It's right there with you inside an MRI machine, and it made a cameo appearance in the blockbuster film "Avatar." A century after its discovery, superconductivity is showing up in more and more places.
Now you can learn more about this phenomenon and the amazing materials that make it possible at the next Magnet Mystery Hour on Tuesday, April 19, at the Magnet Lab in Innovation Park. The presentation starts at 7 p.m. and lasts about an hour. If you'd like a short tour of the lab, arrive at 6:30 p.m. It's all free."MRIs are really the biggest application of superconductors so far, but we think there could be more in the near future," said Eric Hellstrom, who will give the presentation. Hellstrom is a researcher with the lab's Applied Superconductivity Center and a professor of mechanical engineering at the FAMU-FSU College of Engineering.
The first superconducting material — mercury — was discovered April 8, 1911, in a lab at Leiden University in The Netherlands. Dutch physicist Heike Kamerlingh Onnes (who had a lifelong fascination with how matter changes at super-cold temperatures) was stunned to discover that at 4 kelvins, or minus 452 degrees Fahrenheit, mercury conducted electricity with no power loss.
Since then, many superconductors have been discovered from materials that include metals, alloys and even ceramics. In order for electrical current to flow through them without resistance, however, all of the superconductors discovered so far must be kept extremely cold. And it's these expensive, complex and cumbersome cooling systems that hold superconductors back from far greater usage.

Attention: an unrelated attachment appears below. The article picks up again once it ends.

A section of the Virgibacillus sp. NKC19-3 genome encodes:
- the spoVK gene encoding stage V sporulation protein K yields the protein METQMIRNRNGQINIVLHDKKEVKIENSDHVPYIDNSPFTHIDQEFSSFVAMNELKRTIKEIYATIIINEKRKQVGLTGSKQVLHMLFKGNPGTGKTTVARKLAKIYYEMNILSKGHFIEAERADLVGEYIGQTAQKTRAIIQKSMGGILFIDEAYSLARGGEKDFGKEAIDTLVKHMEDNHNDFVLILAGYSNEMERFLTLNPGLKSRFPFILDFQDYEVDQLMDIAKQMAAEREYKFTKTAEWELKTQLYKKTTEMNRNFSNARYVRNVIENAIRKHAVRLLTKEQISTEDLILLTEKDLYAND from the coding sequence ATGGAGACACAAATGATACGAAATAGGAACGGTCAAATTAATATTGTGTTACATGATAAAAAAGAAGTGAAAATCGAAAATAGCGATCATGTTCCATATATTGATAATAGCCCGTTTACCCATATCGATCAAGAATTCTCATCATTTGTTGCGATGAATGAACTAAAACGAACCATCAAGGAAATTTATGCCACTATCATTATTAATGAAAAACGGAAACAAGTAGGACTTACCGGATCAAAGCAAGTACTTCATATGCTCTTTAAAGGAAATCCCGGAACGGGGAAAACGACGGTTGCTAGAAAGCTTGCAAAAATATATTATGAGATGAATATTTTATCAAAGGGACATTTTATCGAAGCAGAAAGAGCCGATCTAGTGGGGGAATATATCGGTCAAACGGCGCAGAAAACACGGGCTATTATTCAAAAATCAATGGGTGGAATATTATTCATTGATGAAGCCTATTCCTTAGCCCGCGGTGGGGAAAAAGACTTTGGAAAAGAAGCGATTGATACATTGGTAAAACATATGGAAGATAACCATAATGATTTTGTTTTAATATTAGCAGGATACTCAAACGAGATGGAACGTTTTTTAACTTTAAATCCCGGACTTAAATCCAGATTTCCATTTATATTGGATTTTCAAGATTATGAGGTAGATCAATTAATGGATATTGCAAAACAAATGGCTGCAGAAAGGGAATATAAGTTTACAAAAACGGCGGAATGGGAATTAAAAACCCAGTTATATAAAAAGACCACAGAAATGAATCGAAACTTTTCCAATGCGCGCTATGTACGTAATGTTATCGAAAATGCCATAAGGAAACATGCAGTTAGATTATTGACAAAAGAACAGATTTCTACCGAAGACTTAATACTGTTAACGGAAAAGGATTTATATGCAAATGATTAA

At the Magnet Lab's Applied Superconductivity Center, Hellstrom and his coworkers are investigating a new superconductor that contains arsenic — yes, the same poisonous material that often plays a deadly role in murder mysteries (including the classic, "Arsenic and Old Lace"). Arsenic, Hellstrom said, can be found in more than a few unexpected places these days.That's why many researchers continue to search for a room-temperature superconductor — the elusive Holy Grail of superconductors. In "Avatar," the fictional, room-temperature superconductor was dubbed "unobtainium," and humans came to the alien planet at great expense to mine for it.
"When you make a call on your cell phone," he said, "you are holding arsenic in your hand. It is in the gallium-arsenide electrical circuits that help power the phone."
In the 100 years since superconductivity was discovered, scientists have created several combinations of materials that superconduct at "warmer" temperatures. Today, the warmest — Hellstrom likes to use the word "hottest" — superconductor works at a mere 160 K, or a still mighty frosty minus 171 degrees F.
Is the elusive "unobtainium" just around the bend? Or is it nothing more than Hollywood fiction?
Come hear what Hellstrom has to say at the April 19 Magnet Mystery Hour.
Magnet Mystery Hour is an ongoing series of talks that present the lab, its instruments and its research in a way that's accessible to the curious-minded, even if they haven't had a science class since high school (or are currently in high school!). The talks are presented by the scientists themselves — many of them leaders in their fields — in a conversational format appropriate for older students and adults.